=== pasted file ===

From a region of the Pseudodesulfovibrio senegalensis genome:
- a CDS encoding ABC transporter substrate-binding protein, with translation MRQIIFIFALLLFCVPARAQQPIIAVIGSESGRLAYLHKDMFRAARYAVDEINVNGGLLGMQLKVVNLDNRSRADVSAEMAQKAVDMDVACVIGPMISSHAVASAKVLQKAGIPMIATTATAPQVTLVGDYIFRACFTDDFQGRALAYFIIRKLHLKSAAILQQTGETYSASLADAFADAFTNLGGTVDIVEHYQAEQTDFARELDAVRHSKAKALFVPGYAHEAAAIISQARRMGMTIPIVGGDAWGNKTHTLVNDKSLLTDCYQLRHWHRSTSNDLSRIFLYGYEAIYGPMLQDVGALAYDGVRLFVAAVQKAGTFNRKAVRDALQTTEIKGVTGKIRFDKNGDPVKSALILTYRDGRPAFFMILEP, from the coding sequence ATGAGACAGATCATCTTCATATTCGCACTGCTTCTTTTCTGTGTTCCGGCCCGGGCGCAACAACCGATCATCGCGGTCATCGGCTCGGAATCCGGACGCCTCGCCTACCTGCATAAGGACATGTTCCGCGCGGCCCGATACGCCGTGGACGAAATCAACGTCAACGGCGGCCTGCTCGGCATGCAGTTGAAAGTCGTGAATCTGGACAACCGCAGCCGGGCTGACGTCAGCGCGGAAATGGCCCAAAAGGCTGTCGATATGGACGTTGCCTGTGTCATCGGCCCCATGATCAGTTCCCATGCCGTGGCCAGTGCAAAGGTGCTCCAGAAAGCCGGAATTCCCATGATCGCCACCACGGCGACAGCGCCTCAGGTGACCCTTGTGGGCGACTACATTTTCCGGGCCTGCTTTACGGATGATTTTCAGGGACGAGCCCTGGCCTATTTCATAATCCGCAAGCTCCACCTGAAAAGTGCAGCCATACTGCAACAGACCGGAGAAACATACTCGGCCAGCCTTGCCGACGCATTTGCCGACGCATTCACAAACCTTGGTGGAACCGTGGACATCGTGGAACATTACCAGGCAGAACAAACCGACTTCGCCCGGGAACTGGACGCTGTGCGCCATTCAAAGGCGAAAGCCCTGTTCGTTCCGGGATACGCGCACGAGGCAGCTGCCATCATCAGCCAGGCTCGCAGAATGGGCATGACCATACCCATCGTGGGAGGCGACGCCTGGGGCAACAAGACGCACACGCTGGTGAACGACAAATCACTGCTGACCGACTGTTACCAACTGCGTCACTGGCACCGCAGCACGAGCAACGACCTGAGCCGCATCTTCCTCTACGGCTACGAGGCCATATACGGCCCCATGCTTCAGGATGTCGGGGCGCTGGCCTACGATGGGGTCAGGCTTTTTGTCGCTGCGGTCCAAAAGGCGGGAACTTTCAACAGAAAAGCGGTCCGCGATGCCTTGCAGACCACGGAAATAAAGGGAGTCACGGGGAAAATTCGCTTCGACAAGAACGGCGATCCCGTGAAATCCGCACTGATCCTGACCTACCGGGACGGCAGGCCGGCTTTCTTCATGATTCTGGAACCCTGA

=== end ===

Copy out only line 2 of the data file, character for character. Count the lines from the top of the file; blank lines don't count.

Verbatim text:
- a CDS encoding ABC transporter substrate-binding protein, with translation MRQIIFIFALLLFCVPARAQQPIIAVIGSESGRLAYLHKDMFRAARYAVDEINVNGGLLGMQLKVVNLDNRSRADVSAEMAQKAVDMDVACVIGPMISSHAVASAKVLQKAGIPMIATTATAPQVTLVGDYIFRACFTDDFQGRALAYFIIRKLHLKSAAILQQTGETYSASLADAFADAFTNLGGTVDIVEHYQAEQTDFARELDAVRHSKAKALFVPGYAHEAAAIISQARRMGMTIPIVGGDAWGNKTHTLVNDKSLLTDCYQLRHWHRSTSNDLSRIFLYGYEAIYGPMLQDVGALAYDGVRLFVAAVQKAGTFNRKAVRDALQTTEIKGVTGKIRFDKNGDPVKSALILTYRDGRPAFFMILEP, from the coding sequence ATGAGACAGATCATCTTCATATTCGCACTGCTTCTTTTCTGTGTTCCGGCCCGGGCGCAACAACCGATCATCGCGGTCATCGGCTCGGAATCCGGACGCCTCGCCTACCTGCATAAGGACATGTTCCGCGCGGCCCGATACGCCGTGGACGAAATCAACGTCAACGGCGGCCTGCTCGGCATGCAGTTGAAAGTCGTGAATCTGGACAACCGCAGCCGGGCTGACGTCAGCGCGGAAATGGCCCAAAAGGCTGTCGATATGGACGTTGCCTGTGTCATCGGCCCCATGATCAGTTCCCATGCCGTGGCCAGTGCAAAGGTGCTCCAGAAAGCCGGAATTCCCATGATCGCCACCACGGCGACAGCGCCTCAGGTGACCCTTGTGGGCGACTACATTTTCCGGGCCTGCTTTACGGATGATTTTCAGGGACGAGCCCTGGCCTATTTCATAATCCGCAAGCTCCACCTGAAAAGTGCAGCCATACTGCAACAGACCGGAGAAACATACTCGGCCAGCCTTGCCGACGCATTTGCCGACGCATTCACAAACCTTGGTGGAACCGTGGACATCGTGGAACATTACCAGGCAGAACAAACCGACTTCGCCCGGGAACTGGACGCTGTGCGCCATTCAAAGGCGAAAGCCCTGTTCGTTCCGGGATACGCGCACGAGGCAGCTGCCATCATCAGCCAGGCTCGCAGAATGGGCATGACCATACCCATCGTGGGAGGCGACGCCTGGGGCAACAAGACGCACACGCTGGTGAACGACAAATCACTGCTGACCGACTGTTACCAACTGCGTCACTGGCACCGCAGCACGAGCAACGACCTGAGCCGCATCTTCCTCTACGGCTACGAGGCCATATACGGCCCCATGCTTCAGGATGTCGGGGCGCTGGCCTACGATGGGGTCAGGCTTTTTGTCGCTGCGGTCCAAAAGGCGGGAACTTTCAACAGAAAAGCGGTCCGCGATGCCTTGCAGACCACGGAAATAAAGGGAGTCACGGGGAAAATTCGCTTCGACAAGAACGGCGATCCCGTGAAATCCGCACTGATCCTGACCTACCGGGACGGCAGGCCGGCTTTCTTCATGATTCTGGAACCCTGA